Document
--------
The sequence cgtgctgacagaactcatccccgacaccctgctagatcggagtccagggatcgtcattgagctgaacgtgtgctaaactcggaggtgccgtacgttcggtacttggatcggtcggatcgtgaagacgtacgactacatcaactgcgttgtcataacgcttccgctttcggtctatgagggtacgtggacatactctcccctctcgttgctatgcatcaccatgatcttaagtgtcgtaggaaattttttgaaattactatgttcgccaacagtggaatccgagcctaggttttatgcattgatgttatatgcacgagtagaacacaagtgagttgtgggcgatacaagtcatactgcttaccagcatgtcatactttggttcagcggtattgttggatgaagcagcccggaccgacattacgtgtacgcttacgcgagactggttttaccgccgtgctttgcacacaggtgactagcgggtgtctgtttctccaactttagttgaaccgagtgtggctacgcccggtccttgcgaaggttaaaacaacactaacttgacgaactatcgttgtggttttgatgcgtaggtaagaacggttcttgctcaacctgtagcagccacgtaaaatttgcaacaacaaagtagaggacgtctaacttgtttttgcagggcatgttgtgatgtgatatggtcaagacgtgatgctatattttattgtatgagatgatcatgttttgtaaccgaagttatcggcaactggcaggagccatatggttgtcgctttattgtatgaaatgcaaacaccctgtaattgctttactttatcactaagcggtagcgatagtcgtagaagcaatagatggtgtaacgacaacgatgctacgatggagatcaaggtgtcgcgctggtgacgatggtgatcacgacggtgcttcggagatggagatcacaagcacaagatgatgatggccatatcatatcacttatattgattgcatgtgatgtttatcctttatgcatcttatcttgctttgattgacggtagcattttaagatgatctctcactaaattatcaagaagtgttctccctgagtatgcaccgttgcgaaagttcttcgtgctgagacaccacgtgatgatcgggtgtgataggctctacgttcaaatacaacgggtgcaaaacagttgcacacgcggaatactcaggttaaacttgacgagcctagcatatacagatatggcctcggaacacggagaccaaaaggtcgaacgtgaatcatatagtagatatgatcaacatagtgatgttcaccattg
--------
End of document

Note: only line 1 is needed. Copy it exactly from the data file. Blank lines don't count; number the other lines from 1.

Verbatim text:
The sequence cgtgctgacagaactcatccccgacaccctgctagatcggagtccagggatcgtcattgagctgaacgtgtgctaaactcggaggtgccgtacgttcggtacttggatcggtcggatcgtgaagacgtacgactacatcaactgcgttgtcataacgcttccgctttcggtctatgagggtacgtggacatactctcccctctcgttgctatgcatcaccatgatcttaagtgtcgtaggaaattttttgaaattactatgttcgccaacagtggaatccgagcctaggttttatgcattgatgttatatgcacgagtagaacacaagtgagttgtgggcgatacaagtcatactgcttaccagcatgtcatactttggttcagcggtattgttggatgaagcagcccggaccgacattacgtgtacgcttacgcgagactggttttaccgccgtgctttgcacacaggtgactagcgggtgtctgtttctccaactttagttgaaccgagtgtggctacgcccggtccttgcgaaggttaaaacaacactaacttgacgaactatcgttgtggttttgatgcgtaggtaagaacggttcttgctcaacctgtagcagccacgtaaaatttgcaacaacaaagtagaggacgtctaacttgtttttgcagggcatgttgtgatgtgatatggtcaagacgtgatgctatattttattgtatgagatgatcatgttttgtaaccgaagttatcggcaactggcaggagccatatggttgtcgctttattgtatgaaatgcaaacaccctgtaattgctttactttatcactaagcggtagcgatagtcgtagaagcaatagatggtgtaacgacaacgatgctacgatggagatcaaggtgtcgcgctggtgacgatggtgatcacgacggtgcttcggagatggagatcacaagcacaagatgatgatggccatatcatatcacttatattgattgcatgtgatgtttatcctttatgcatcttatcttgctttgattgacggtagcattttaagatgatctctcactaaattatcaagaagtgttctccctgagtatgcaccgttgcgaaagttcttcgtgctgagacaccacgtgatgatcgggtgtgataggctctacgttcaaatacaacgggtgcaaaacagttgcacacgcggaatactcaggttaaacttgacgagcctagcatatacagatatggcctcggaacacggagaccaaaaggtcgaacgtgaatcatatagtagatatgatcaacatagtgatgttcaccattg